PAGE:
Why am I going to Africa with Hands at Work?

Our Link for Life Project Schools Team is about to set out for Africa.  We’ll be spending a week with Hands at Work and the communities they serve.  It’s been hard work getting all of us ready  - eight school students two teachers and two church members – we have had a year of orientation, training and fundraising  and now  we are just a couple of days from the beginning of our visit.  I think and hope that our team are in good shape to give of themselves and learn from the people we will meet.   It’s exciting and daunting all at the same time, it costs a lot and the preparation has been going on for months –so why are we doing it?

Lots of us want to get involved in helping people in Africa... And there are many different motivations for doing it.

Many people feel sorry for the people they hear about, whilst for some there is a sense of injustice at the gap between their situation and the issues that many people in Africa have to deal with.

But there is often a motive which is harder for us to own up to... If we come from materially wealthy nations, we may find that we feel more 'alive' amongst people who, despite their need, welcome us. The rawness of their situation and our wish to help can give us a real sense of purpose- which may be lacking in our 'regular' lives.

So with all these motives - there are many reasons to get involved...

But before we pack our bags we need to check on a few area …as sometimes unhelpful things can find their way into our ‘baggage’...

So here are some things we need to try to ‘leave out’ of the things we take to Africa.

1. The false belief that the ways we know are best- this is especially likely to get into our hand luggage if we are someone who has expertise in our home life. We can mistakenly think that our experience and knowledge will be what people need. What we really need to do is to be prepared to listen rather than speak, and learn rather than teach.

2. Pity.  This often finds its way into our bags, even though we might think we have taken it out already.  Pity tends to lead us to dis-empower or even belittle the people we meet rather than working with them... and the people Hands at Work supports don't want pity, but partnership.

3. A fix-it mentality... When we see some of the problems in communities in Africa, we can easily think that we can quickly sort out what's gone wrong. But the problems we see often have deep and hidden roots, which need to be tackled by people who know their communities really well- our 'help' may make us feel better, but it may hold back real and lasting change.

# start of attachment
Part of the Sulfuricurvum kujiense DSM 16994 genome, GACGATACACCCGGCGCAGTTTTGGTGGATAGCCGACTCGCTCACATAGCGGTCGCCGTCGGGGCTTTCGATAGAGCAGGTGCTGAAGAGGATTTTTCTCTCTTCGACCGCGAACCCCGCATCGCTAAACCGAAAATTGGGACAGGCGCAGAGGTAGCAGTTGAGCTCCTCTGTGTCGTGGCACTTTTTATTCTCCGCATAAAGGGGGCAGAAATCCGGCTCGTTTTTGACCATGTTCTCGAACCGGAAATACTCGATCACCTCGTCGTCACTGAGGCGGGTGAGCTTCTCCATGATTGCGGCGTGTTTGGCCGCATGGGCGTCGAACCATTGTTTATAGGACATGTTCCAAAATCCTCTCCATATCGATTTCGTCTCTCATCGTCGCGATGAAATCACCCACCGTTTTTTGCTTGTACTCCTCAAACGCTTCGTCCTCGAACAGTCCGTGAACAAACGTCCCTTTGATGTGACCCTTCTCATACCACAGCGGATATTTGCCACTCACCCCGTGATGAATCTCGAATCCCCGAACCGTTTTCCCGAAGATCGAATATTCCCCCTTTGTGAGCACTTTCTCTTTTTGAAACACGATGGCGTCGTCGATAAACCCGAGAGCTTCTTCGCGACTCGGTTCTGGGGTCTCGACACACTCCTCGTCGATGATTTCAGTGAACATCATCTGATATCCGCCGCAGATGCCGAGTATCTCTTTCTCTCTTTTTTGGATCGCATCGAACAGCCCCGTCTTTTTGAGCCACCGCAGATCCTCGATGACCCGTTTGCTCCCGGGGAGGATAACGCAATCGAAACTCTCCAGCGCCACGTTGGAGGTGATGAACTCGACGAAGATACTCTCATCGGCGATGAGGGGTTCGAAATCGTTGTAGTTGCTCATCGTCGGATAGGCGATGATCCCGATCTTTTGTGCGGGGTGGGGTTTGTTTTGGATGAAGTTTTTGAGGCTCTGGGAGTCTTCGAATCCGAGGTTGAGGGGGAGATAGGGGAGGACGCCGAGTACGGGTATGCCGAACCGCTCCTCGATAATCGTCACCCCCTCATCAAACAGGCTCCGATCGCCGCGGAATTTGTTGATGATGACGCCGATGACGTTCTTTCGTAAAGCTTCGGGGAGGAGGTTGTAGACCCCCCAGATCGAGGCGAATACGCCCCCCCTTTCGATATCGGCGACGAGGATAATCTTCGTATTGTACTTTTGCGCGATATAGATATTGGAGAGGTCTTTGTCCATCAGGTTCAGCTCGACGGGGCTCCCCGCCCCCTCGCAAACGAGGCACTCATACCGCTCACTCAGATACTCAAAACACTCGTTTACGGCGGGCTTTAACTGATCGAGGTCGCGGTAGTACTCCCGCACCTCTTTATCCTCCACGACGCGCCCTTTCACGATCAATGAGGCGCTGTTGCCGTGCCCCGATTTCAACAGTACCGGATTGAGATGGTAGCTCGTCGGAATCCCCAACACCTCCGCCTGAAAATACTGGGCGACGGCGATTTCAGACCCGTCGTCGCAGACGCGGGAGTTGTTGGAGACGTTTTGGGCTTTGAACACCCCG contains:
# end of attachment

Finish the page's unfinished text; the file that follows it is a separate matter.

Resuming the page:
With all these complications - we might say well why visit at all?

I think the reasons are compelling...

Passion for justice and care for the poor are at the heart of what the church is called to do as these are hallmarks of God's kingdom...

Partnership brings a blessing to all not just those who may receive what is offered.

But one of the reasons that is most pressing for me is the sense of connection with people who are materially poor. If we give from a distance we protect ourselves from the pain which others may be experiencing. When we sit alongside those in need, we are shown the issues of justice which we could easily ignore. We are confronted by our part in the unjust systems which keep the poor, poor... And, if we are prepared to, we can be led to deep and searching questions - which do not have easy answers – But as we search for answers to these disturbing questions we will find our faith is fueled and we become motivated to share the faith we have and speak up on behalf of those with no voice.  

In truth, both us as visitors and those we visit, need each other.

Will our visit be effective?  Will it bear fruit?  That depends on what we do when we get back home – the answers to these questions lie in our hands.

When we unpack our bags, we must not leave our experiences in our suitcase... For everyone's sake we need to go, and return, determined to challenge & change the way things are ... And begin with ourselves –Our God invites and compels us to do no less.

Richard Westwood
Link for Life Project
8 July 2015